Late Utah Senator to be Honored for Efforts to Help Jews

Late Utah Senator to be Honored for Efforts to Help Jews

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OGDEN, Utah (AP) -- The late Utah Sen. Elbert D. Thomas will be honored by Weber State University this week for his efforts to rescue Jews from Nazi Germany.

Thomas, a Democrat who served in the U.S. Senate from 1932 to 1950, witnessed conditions in Germany before the war and spoke out against immigration policies of then-President Franklin D. Roosevelt that kept Jews from coming to the United States.

During the war, he advocated military and political efforts to rescue Jews, opposing his own president and party who said that winning the war was the best rescue effort. Roosevelt eventually created a War Refugee Board, which, among other things, helped finance rescue of Jews.

Thomas became nationally prominent because of the controversy, but few in Utah have heard of him.

Susan Matt, associate professor of history at Weber State University and an organizer of this year's Holocaust commemoration that begins Thursday, said she had never heard of him until she spoke to someone from the David S. Wyman Institute of Holocaust Studies.

"They asked to correct the long-term ignorance of Thomas' deeds. That was the first time I've heard of him," she said.

Gov. Jon Huntsman has issued a proclamation declaring Friday as Elbert Thomas Day.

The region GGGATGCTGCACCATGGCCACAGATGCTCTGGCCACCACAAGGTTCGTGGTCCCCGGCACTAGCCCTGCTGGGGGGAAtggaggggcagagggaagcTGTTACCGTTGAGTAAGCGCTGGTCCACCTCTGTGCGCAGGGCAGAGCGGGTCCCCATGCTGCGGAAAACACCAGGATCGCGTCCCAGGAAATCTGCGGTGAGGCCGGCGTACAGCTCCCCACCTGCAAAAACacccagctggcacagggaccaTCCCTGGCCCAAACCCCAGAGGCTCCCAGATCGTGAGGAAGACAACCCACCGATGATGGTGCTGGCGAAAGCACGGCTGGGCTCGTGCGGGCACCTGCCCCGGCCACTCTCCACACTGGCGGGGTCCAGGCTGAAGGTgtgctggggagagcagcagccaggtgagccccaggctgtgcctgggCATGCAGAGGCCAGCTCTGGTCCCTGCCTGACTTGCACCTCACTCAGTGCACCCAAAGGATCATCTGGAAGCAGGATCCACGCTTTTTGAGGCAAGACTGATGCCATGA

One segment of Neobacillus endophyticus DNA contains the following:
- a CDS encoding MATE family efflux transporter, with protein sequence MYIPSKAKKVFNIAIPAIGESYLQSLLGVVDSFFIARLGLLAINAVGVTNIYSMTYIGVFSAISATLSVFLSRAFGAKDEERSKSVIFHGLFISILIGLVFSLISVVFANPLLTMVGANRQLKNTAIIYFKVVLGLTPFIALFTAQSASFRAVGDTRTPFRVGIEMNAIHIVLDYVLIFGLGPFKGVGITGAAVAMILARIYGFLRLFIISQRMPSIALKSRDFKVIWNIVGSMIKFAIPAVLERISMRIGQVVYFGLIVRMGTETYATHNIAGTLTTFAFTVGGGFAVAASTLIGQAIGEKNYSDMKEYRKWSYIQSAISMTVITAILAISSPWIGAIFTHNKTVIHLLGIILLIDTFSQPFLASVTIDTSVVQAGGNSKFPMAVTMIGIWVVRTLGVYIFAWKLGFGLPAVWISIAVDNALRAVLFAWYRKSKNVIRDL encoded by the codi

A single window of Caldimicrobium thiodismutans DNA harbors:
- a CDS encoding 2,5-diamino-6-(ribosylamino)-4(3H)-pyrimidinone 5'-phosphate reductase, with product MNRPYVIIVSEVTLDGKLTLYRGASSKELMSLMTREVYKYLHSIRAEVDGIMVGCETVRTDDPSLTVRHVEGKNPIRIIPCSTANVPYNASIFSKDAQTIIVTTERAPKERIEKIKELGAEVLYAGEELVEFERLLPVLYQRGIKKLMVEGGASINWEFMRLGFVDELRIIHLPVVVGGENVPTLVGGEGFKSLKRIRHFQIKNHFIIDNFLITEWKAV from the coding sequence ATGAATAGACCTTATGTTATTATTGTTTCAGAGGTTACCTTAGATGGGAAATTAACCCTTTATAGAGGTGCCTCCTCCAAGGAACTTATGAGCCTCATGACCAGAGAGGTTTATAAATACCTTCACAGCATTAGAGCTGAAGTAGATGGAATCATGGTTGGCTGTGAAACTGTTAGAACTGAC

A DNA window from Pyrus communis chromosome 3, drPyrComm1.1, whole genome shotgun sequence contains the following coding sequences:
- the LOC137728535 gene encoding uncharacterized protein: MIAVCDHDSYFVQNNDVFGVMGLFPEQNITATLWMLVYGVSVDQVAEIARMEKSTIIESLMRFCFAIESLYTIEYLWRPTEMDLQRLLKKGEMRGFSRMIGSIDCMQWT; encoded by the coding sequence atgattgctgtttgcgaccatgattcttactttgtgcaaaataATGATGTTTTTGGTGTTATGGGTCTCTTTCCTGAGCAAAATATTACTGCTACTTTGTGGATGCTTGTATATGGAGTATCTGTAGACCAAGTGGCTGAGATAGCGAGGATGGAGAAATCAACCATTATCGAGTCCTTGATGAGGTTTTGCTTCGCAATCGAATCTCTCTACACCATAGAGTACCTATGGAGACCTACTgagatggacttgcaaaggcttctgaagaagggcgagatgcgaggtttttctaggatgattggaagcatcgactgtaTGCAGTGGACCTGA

Benyamin Korn, a scholar of the Holocaust who works with the Wyman Institute, will speak Thursday on Thomas and coverage of the Holocaust by the news media.

Thomas' activities to help the Jews in Europe began well before World War II.

Rafael Medoff, director of the Wyman Institute, said Thomas traveled to Germany in 1934, saw what was going on, and began fighting the Roosevelt administration to loosen up bureaucratic regulations that kept immigration slots from threatened countries from being filled.

During the war, he advocated loudly and publicly for more vigorous efforts by the allied powers to rescue Jews, even signing on to public advertisements in 1943 that sharply criticized the Roosevelt administration.

Medoff said it is important to highlight Thomas' work so young people today learn the importance of speaking out, even if it means opposing the majority.

Medoff said he is contacting high schools throughout Utah to ask them to teach about Thomas' work during the Holocaust.

"In 1944, CBS Radio censored a speech by him because they didn't like the idea that he was criticizing the allies," Medoff said. "So Sen. Thomas came face to face with censorship because of his views, and these are the questions we would like students in high schools to discuss. What's the obligation of people to speak out?"

Thomas was born in 1883, graduated from the University of Utah and taught Latin and Greek there from 1914 to 1916, according to the Utah History Encyclopedia.

He and his wife served a five-year mission in Japan for The Church of Jesus Christ of Latter-day Saints, he wrote a doctoral thesis on "Chinese Political Thought" that was published in 1927 and was a professor of political science and history at the University of Utah.

In 1932, he defeated Sen. Reed Smoot and began his Senate service that ended with his defeat in 1950 by Republican Wallace F. Bennett, father for Sen. Bob Bennett, in a bitter campaign in which Thomas was accused of being pro-Communist, the encyclopedia said.

From 1951 until his death in Honolulu in 1953, he served as high commissioner of the U.S. Trust Territory of the Pacific Islands.

(Copyright 2005 by The Associated Press. All Rights Reserved.)

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